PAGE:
Disclosure: This study was a part of Dr Wu's original doctoral dissertation, "Interactive Associations of Race and Comorbidity in Medication Treatment and Outcomes of Medicaid Enrolled Patients with Major Depressive Disorder." The study was not funded by any resource. Objective: The objective of this study was to assess the association among race, comorbid anxiety, and mental health resource utilization among Medicaid enrollees with major depressive disorder (MDD). Methods: A retrospective cross-sectional study design was used to identify adult patients with MDD newly initiating an antidepressant between January 1, 2004, and December 31, 2006, from the MarketScan Multi-State Medicaid Database. Measures of mental health resource utilization included mental health-related office visits, hospitalizations, emergency department visits, and health care costs. The associations of mental health resource utilization with race and comorbid anxiety were examined respectively using multivariable logistic regression, negative binominal regression, and log-transformed linear regression models. Results: A total of 3083 Medicaid enrollees with MDD were included. Approximately 25% of patients had comorbid anxiety. Caucasians were more likely to have comorbid anxiety than African Americans (30.2% vs 16.4%, p <.01). After controlling for covariates, comorbid anxiety was significantly associated with more frequent mental health resource utilization. African Americans were significantly less likely than Caucasians to have mental health-related office visits (OR, 0.54; 95% CI, 0.45-0.66) but more likely to be hospitalized (OR, 2.57; 95% CI, 1.84-3.60) and to have emergency department visits (OR, 1.52; 95% CI, 1.05-2.19). Conclusions: Comorbid anxiety was positively associated with mental health resource utilization among Medicaid enrollees with MDD. Health disparities in health care utilization between African Americans and Caucasians still exist.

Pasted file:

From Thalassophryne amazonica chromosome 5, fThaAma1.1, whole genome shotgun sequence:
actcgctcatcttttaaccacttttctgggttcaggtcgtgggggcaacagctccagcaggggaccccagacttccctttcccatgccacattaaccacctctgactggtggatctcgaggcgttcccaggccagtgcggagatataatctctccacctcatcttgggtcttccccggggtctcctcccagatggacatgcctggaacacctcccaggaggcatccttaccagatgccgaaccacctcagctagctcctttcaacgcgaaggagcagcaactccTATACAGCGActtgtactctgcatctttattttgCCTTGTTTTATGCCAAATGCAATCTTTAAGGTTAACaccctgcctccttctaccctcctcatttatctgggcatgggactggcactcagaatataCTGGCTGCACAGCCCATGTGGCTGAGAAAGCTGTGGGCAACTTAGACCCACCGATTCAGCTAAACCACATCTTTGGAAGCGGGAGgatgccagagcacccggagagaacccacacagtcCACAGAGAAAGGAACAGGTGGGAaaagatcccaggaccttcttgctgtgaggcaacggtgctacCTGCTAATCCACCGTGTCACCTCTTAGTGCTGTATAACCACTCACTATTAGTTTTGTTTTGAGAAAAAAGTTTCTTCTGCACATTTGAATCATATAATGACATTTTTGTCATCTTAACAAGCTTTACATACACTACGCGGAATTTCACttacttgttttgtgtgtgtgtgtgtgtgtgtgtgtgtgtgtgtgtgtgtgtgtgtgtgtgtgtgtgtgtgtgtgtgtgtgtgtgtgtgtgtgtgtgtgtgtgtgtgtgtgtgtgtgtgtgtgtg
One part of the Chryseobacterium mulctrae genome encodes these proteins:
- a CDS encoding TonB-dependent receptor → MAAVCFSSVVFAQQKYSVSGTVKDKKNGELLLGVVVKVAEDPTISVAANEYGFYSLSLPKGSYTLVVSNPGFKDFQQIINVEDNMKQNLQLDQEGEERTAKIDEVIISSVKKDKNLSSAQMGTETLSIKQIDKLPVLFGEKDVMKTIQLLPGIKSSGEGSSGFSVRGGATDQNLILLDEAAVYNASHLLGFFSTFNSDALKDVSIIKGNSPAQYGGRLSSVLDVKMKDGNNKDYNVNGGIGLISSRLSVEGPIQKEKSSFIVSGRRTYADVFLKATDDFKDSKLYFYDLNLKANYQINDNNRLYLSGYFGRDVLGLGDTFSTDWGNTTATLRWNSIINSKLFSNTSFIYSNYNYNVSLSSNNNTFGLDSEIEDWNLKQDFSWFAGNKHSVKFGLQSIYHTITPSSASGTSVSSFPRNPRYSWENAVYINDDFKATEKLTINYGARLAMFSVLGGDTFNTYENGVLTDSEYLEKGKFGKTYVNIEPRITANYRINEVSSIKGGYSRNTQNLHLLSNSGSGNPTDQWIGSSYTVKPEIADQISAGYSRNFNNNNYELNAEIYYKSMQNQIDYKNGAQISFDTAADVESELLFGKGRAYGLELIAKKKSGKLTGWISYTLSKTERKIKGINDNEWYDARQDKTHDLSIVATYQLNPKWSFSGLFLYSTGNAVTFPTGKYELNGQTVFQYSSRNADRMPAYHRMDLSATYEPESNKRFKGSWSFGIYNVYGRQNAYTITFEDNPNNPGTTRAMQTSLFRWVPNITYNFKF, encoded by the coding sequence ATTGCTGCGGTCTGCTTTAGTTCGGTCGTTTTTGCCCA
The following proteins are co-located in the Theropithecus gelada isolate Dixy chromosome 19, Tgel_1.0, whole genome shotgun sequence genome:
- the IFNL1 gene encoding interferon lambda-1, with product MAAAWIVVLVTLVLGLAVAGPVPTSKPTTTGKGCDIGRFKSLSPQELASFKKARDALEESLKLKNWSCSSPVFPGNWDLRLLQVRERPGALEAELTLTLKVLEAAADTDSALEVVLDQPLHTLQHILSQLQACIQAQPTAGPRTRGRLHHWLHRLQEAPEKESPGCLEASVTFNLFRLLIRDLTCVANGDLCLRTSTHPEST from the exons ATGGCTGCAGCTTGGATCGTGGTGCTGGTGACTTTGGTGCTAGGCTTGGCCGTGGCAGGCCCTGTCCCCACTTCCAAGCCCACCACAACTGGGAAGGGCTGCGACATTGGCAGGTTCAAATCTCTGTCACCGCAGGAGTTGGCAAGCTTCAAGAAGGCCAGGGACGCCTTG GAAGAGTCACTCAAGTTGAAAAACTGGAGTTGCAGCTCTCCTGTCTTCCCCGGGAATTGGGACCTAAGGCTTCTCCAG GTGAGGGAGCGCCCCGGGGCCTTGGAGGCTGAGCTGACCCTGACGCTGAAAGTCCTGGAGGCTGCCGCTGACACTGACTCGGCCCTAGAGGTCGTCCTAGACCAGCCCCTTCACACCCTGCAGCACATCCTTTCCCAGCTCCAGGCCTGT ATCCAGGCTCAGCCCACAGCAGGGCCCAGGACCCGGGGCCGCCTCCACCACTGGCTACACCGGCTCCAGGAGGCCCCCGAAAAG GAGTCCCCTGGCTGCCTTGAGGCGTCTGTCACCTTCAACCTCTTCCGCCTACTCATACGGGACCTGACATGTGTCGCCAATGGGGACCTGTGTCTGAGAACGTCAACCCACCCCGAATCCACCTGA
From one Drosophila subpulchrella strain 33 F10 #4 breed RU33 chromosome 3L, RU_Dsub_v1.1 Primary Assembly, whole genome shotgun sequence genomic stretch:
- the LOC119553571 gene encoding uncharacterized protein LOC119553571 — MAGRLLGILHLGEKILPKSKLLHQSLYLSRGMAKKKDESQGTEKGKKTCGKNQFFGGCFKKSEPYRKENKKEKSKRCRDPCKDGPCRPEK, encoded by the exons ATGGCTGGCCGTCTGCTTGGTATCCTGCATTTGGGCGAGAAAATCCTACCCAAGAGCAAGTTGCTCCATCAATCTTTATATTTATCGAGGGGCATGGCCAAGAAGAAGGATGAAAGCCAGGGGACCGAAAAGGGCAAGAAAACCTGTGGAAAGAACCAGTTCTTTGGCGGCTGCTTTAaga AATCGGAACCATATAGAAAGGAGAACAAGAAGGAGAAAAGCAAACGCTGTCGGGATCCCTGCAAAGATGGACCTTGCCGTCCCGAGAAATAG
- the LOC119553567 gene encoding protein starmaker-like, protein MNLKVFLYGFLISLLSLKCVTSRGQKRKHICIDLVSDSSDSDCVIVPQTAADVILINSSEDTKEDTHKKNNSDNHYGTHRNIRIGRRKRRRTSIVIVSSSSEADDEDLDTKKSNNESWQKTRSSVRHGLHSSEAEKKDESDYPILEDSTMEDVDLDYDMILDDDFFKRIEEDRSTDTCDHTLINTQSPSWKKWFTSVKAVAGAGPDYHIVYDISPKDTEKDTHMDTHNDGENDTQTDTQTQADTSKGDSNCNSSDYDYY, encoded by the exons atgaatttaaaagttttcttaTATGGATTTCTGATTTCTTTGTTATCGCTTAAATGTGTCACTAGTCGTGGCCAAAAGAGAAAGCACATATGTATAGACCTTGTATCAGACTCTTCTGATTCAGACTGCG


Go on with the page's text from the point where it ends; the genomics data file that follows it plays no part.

|Number of pages||11|
|Journal||Journal of the National Medical Association|
|Publication status||Published - Jan 2012|
- Health resource utilization
ASJC Scopus subject areas